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The Philokalia
 

The Philokalia: The complete text compiled by St. Nikodimos of the Holy Mountain and St. Makarios of Corinth.
G.E.H. Palmer, Philip Sherrard, Kallistos Ware, translators and editors.
4 volumes.
Faber and Faber.

Vol 1, copyright 1979; Vol 3, copyright 1984.

What is the Philokalia? It is a collection of writings of monks from the 4th through at least the 11th century. It is writings more known to the Orthodox churches than to the west, at least until recently.

Of course it is written by celibate, heterosexual men to other celibate, heterosexual men, but it is rather easy to generalize or translate its wisdom for all of us. See commentary on some of the saying below for how it looks at issues of tension between the genders.

The issue always returns to love of God and the constant, moment by moment choice to turn to God or to turn away from God. While the standard asked is high, there is much compassion expressed as well.

As [Christians] we should discriminate between virtue and vice with discretion and watchfulness; and we should know which virtues to practice when in the presence of our brethren and elders and which to pursue when we are alone. We should know which virtue comes first, and which second or third.
-- St. Isaiah the Solitary, v.1, p. 27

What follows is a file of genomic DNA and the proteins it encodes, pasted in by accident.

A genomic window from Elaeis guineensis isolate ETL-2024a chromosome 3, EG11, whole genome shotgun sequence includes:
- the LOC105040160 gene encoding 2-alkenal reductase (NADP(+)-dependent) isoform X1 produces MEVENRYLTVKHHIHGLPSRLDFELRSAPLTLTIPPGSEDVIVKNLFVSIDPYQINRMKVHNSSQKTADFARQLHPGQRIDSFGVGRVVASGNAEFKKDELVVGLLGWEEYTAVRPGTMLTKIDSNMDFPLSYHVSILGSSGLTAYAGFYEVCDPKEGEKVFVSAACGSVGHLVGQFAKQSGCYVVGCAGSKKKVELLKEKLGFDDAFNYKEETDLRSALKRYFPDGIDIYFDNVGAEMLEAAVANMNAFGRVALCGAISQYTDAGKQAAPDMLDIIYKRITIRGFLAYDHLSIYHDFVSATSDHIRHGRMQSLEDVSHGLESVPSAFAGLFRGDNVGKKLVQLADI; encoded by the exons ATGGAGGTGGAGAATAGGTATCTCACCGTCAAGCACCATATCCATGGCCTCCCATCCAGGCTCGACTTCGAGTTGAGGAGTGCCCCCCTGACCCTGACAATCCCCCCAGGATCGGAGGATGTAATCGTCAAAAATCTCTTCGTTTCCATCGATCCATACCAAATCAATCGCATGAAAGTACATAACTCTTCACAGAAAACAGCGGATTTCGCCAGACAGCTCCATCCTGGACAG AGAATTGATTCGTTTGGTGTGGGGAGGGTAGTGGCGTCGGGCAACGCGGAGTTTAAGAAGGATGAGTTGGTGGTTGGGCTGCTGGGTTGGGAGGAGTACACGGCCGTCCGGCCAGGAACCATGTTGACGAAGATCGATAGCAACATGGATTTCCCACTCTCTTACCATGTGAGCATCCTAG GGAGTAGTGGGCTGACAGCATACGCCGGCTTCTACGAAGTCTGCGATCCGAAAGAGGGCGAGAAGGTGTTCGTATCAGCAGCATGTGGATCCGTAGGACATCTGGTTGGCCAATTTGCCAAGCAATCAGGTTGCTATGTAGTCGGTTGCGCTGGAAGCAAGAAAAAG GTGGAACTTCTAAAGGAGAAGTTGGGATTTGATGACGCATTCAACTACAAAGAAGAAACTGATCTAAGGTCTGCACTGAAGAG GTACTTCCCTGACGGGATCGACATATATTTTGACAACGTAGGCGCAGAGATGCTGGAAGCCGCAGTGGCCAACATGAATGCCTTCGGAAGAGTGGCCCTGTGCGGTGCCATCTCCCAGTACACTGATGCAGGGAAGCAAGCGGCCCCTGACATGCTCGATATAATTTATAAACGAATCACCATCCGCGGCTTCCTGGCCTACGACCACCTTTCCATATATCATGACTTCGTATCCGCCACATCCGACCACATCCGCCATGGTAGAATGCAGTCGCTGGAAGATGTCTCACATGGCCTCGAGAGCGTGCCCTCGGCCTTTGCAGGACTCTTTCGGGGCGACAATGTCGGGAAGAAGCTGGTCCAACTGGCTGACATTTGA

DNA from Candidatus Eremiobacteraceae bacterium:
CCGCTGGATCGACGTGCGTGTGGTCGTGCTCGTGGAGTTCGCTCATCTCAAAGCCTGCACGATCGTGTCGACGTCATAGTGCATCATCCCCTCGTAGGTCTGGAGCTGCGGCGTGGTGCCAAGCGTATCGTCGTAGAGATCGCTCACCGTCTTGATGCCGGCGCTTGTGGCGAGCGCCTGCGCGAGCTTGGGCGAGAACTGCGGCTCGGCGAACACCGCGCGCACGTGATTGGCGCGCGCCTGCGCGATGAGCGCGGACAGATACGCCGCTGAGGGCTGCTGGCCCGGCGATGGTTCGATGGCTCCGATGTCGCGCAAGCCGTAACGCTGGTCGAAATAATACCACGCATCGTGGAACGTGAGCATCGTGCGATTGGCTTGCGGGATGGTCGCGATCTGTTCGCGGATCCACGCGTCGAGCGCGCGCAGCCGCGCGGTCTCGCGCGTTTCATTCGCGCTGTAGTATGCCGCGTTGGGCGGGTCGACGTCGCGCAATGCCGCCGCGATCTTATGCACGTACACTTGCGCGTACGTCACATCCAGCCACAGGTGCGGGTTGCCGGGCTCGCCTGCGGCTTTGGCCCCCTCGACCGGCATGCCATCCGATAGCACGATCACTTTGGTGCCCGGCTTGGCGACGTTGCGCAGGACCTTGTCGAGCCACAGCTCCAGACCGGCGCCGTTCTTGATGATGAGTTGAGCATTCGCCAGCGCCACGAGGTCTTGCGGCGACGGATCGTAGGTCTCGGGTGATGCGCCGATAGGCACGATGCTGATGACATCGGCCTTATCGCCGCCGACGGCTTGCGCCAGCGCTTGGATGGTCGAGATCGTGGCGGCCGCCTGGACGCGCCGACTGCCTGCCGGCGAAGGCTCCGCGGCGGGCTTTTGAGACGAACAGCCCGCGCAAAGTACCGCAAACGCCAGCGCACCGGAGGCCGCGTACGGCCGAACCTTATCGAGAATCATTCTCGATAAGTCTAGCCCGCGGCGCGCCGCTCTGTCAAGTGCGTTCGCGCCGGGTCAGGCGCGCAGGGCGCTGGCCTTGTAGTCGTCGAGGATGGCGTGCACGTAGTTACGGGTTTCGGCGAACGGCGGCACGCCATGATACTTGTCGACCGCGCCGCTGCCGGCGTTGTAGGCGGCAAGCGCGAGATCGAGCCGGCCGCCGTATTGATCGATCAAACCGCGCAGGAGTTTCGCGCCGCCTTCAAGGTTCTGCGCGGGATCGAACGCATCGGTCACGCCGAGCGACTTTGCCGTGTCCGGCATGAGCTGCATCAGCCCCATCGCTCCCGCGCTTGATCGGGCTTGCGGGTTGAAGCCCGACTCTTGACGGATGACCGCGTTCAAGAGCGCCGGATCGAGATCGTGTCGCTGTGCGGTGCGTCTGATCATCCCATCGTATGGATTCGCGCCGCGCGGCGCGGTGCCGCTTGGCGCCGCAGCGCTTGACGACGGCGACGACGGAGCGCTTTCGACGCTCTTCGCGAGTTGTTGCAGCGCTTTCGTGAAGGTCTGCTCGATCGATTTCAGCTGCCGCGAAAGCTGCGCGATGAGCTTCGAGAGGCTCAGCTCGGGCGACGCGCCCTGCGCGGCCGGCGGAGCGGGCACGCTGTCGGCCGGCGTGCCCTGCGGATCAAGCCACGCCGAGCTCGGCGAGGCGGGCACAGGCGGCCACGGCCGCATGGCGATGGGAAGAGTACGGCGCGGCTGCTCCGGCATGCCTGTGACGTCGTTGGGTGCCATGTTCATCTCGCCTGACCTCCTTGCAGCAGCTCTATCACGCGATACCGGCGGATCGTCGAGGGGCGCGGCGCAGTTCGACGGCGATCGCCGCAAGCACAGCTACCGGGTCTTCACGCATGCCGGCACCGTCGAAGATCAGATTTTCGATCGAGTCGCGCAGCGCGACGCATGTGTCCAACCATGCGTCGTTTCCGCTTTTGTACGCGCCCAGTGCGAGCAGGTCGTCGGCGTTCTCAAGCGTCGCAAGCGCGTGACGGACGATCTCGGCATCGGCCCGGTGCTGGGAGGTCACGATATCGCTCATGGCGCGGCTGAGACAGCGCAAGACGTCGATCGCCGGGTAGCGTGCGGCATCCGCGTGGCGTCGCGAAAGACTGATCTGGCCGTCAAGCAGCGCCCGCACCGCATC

Discernment is a specific spiritual gift and skill. It is the ability to see clearly, to tell good from evil. Not everyone has this gift.

Just as it is possible to think of water both while thirsty and while not thirsty, so it is possible to think of gold with greed and without greed. The same applies to other things.
-- Evagrios the Solitary, v1, p.40

Scripture does not forbid anything which God has given us for our use; but it condemns immoderation and thoughtless behavior. For instance, it does not forbid us to eat, or to begat children, or to possess material things and to administer them properly. But it does forbid us to be gluttonous, to fornicate and so on. It does not forbid us to think of these things - they were made to be thought of - but it forbids us to think of them with passion.
-- St. Maximos the Confessor, v2, p.108

For it is not food, but gluttony, that is bad; not money, but attachment to it; not speech, but idle talk; not the world's delights, but dissipation; not love of one's family, but the neglect of God that such love may produce; not the clothes worn only for covering and protection from cold and heat, but those that are excessive and costly .... not woman, but unchastely; not wealth, but avarice; not wine, but drunkenness; not anger used in accordance with nature for the chastisement of sin, but its use against one's fellow-men.
- St. Peter of Damaskos, v. 3. p. 156.

There is nothing in the entire set of writings, by the way, that is anti-women. No screeds about women as vessels of corruption, etc. Instead, the writing makes clear at several points - here are some examples - that if, as a man, you cannot control your thoughts about women, that is your problem, and not the woman's.

Do you desire, then, to embrace this life of solitude, and to seek out the blessings of stillness? If so, abandon the cares of the world, and the principalities and powers that lie behind them; free yourself from attachment to material things, from domination by passions and desires, ... so you may attain true stillness.